12. “79% of wealthy net­work five hours or more each month vs. 16% of poor.”
    Again, the wealthy have far more time to devote to such things than the poor do — and they are gen­er­al­ly in pro­fes­sions that ben­e­fit far more from doing so. If you’re doing menial work, net­work­ing does­n’t mean a whole hell of a lot. You don’t improve your work at the fast food joint by net­work­ing with oth­er burg­er flip­pers or cashiers.
  13. “67% of wealthy watch one hour or less of TV every day vs. 23% of poor.”
    I bet they spend every bit as much or more screen time, though. The poor are just less like­ly to have com­put­ers and inter­net access.
  14. “6% of wealthy watch real­i­ty TV vs. 78% of poor.”
    The wealthy have access to a greater vari­ety of enter­tain­ment, so they aren’t stuck with the crap that’s broad­cast. What per­cent­age of what’s on broad­cast tele­vi­sion any more IS real­i­ty TV, any­way? The few times that I’m exposed to it, it all seems like real­i­ty shows. How much time are the wealthy spend­ing using smart­phones, tablets, com­put­ers, and oth­er devices? How much time do they spend watch­ing oth­er things on tele­vi­sion?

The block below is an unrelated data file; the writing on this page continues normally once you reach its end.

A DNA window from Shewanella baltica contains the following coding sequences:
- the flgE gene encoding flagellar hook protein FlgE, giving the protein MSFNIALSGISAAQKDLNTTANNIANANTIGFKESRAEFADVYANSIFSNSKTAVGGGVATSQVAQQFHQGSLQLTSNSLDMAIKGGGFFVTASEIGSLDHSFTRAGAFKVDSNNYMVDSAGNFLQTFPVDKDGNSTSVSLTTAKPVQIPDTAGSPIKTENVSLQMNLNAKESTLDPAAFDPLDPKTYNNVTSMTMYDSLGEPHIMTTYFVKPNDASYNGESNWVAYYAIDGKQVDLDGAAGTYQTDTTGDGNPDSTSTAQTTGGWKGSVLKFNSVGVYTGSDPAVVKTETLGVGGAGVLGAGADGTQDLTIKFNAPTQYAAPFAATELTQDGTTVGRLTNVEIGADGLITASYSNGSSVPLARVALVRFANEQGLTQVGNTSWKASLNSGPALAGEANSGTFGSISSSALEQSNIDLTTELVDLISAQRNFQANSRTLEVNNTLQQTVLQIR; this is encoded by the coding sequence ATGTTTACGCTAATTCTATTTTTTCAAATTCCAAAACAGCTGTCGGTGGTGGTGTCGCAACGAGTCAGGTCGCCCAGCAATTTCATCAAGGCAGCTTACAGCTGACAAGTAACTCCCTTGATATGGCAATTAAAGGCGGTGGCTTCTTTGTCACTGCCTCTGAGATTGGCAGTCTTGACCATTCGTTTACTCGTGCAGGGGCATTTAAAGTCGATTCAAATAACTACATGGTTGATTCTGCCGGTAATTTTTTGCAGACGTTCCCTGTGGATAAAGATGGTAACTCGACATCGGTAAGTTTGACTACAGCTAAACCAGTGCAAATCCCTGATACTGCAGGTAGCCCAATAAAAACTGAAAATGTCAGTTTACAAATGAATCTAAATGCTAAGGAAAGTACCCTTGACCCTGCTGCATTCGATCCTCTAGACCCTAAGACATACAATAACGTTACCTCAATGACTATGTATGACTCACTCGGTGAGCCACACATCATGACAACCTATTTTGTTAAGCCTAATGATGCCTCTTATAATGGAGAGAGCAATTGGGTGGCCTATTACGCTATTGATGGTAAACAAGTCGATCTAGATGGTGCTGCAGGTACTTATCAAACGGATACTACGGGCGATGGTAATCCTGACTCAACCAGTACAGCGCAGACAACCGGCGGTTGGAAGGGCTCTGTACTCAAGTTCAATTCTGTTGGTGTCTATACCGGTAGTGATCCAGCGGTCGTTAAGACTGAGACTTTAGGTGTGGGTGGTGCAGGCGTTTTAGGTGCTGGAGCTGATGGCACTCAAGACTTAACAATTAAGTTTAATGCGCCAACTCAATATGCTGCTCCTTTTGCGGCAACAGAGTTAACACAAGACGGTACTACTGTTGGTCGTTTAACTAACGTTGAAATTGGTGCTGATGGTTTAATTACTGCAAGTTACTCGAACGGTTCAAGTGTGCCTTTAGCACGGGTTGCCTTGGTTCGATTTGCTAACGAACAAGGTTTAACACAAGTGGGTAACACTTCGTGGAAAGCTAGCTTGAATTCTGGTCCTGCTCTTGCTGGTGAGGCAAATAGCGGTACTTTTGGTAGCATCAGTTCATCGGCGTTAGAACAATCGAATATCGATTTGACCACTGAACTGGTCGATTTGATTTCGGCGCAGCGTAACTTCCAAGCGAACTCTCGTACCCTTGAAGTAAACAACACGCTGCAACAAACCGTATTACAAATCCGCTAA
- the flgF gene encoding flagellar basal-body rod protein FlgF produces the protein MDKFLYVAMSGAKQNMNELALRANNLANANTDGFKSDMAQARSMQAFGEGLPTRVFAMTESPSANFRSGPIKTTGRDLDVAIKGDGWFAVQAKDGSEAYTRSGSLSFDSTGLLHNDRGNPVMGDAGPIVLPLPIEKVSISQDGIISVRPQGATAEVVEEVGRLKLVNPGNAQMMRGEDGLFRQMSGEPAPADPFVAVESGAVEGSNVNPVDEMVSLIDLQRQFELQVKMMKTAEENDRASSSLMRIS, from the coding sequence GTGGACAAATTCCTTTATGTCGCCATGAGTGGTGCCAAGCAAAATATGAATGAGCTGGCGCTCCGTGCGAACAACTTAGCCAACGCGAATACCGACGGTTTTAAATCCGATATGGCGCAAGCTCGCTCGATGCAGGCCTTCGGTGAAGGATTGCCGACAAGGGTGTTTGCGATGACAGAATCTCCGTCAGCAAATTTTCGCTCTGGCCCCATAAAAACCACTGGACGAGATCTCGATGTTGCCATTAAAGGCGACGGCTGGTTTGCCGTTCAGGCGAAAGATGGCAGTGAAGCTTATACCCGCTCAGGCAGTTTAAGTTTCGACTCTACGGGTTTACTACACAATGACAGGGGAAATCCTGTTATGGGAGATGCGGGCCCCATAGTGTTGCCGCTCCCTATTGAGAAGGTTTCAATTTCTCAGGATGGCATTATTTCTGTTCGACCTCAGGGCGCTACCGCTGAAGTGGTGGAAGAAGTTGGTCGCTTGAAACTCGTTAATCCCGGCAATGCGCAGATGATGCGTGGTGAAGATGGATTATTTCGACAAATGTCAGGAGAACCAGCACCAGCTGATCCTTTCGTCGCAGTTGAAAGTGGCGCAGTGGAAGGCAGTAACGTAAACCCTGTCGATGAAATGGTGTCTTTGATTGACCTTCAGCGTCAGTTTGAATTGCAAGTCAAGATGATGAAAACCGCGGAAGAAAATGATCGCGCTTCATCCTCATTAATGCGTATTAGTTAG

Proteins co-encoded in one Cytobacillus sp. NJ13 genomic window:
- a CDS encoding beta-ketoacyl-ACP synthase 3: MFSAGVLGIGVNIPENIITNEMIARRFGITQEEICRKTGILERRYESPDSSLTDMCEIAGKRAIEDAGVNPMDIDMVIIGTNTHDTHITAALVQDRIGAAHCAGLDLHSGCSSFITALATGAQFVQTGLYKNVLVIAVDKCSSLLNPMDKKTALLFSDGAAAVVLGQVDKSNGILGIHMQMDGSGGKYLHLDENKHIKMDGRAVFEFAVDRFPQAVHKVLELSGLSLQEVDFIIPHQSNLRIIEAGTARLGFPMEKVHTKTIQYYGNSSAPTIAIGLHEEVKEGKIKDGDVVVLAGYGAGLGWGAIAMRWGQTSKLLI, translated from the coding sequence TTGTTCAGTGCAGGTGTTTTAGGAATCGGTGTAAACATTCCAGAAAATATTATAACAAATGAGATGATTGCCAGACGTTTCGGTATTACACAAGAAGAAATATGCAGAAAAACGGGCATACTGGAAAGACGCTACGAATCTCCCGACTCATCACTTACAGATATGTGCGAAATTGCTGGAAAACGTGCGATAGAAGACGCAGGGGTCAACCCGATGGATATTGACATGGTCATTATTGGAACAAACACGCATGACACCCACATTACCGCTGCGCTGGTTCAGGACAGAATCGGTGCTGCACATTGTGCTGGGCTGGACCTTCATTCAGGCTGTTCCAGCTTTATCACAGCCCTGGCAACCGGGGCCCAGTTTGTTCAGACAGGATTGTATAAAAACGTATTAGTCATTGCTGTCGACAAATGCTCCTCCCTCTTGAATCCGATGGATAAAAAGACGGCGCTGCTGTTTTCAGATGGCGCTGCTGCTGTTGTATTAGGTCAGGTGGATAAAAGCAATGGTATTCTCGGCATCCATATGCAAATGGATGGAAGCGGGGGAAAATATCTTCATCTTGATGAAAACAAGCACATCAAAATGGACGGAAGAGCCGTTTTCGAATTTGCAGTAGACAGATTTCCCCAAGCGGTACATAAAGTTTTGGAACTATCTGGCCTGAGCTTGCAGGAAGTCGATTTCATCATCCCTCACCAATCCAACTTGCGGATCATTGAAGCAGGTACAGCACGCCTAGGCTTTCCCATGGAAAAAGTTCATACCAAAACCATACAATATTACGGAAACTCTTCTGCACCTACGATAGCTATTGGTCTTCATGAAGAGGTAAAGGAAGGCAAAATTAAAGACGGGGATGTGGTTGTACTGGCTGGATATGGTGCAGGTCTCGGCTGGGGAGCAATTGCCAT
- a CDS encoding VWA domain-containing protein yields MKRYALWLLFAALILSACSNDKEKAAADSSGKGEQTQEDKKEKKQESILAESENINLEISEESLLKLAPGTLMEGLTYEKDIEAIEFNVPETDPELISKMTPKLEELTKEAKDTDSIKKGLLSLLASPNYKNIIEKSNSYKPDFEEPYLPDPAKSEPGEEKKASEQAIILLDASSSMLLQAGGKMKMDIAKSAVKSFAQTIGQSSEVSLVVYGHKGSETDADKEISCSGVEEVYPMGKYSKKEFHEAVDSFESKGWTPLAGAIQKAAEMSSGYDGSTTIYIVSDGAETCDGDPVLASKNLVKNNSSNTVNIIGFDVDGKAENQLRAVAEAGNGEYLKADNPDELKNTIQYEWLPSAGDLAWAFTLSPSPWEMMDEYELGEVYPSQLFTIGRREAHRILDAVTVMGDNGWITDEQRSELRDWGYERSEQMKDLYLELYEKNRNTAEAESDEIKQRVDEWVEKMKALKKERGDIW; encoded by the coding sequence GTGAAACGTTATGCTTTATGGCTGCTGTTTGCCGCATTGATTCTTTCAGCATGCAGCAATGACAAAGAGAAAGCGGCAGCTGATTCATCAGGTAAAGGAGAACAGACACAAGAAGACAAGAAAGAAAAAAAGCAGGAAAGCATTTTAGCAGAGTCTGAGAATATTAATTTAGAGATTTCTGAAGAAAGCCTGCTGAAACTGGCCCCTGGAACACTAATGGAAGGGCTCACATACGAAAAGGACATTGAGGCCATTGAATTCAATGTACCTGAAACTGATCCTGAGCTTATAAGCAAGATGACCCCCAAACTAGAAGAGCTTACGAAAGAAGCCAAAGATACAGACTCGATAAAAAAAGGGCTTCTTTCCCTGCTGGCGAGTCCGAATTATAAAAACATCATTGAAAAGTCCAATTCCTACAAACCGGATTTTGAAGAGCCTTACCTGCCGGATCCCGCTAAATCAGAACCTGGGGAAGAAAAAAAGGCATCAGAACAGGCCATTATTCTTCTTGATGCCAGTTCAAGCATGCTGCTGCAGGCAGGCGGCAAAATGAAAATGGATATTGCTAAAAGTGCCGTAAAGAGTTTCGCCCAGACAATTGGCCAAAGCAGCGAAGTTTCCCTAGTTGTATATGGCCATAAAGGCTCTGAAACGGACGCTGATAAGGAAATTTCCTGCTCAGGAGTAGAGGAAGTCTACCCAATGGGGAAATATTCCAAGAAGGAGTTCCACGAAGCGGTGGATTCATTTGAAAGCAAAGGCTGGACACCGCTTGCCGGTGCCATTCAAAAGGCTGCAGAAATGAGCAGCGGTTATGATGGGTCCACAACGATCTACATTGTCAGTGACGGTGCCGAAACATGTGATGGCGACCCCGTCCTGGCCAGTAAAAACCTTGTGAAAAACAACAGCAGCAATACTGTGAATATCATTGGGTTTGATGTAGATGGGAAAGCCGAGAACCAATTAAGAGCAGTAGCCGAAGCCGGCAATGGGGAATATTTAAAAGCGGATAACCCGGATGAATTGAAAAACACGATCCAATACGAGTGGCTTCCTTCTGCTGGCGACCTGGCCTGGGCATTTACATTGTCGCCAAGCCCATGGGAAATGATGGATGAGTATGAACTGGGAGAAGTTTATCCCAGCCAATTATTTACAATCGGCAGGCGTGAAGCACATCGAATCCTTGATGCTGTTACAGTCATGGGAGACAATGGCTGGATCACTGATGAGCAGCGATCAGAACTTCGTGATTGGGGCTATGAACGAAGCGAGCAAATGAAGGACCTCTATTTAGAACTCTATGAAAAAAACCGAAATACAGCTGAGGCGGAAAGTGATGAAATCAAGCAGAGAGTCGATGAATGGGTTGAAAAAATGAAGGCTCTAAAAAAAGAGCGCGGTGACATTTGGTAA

15. “44% of wealthy wake up three hours before work starts vs. 3% of poor.”
    How many jobs are the poor work­ing? How many hours of sleep are they actu­al­ly get­ting? Again, I refer to Lin­da Tirado’s arti­cle, in which she said, “Rest is a lux­u­ry for the rich.”
  16. “74% of wealthy teach good dai­ly suc­cess habits to their chil­dren vs. 1% of poor.”
    What kind of “good dai­ly suc­cess habits” are we talk­ing about here? How to make it to payday/the end of the month when there isn’t enough to eat? How to fix all the things that don’t work in the crap­py place you can afford to live in, because the land­lord sure as hell won’t do it? How to reduce your chances of being a vic­tim of crime in the shit­ty neigh­bor­hood you have to live in? How to read tran­sit maps and fig­ure out how to get to school/work/the store/the clin­ic? How to take care of fam­i­ly mem­bers rang­ing in age from infan­cy to old age? How to do the bud­get dance to try to keep all the util­i­ties turned on?
  17. “84% of wealthy believe good habits cre­ate oppor­tu­ni­ty luck vs. 4% of poor.”
    That isn’t even a sen­tence. I don’t know what they’re try­ing to say. They think their good habits cre­at­ed their opportunities/“luck” ? I think that in most cas­es, they inher­it­ed cap­i­tal, or at least got a sol­id start and good edu­ca­tion, that gave them those oppor­tu­ni­ties and “luck.” Yes, good habits can help — but nobody does it alone.
  18. “76% of wealthy believe bad habits cre­ate detri­men­tal luck vs. 9% of poor.”
    See above.
  19. “86% of wealthy believe in life­long edu­ca­tion­al self-improve­ment vs. 5% of poor.”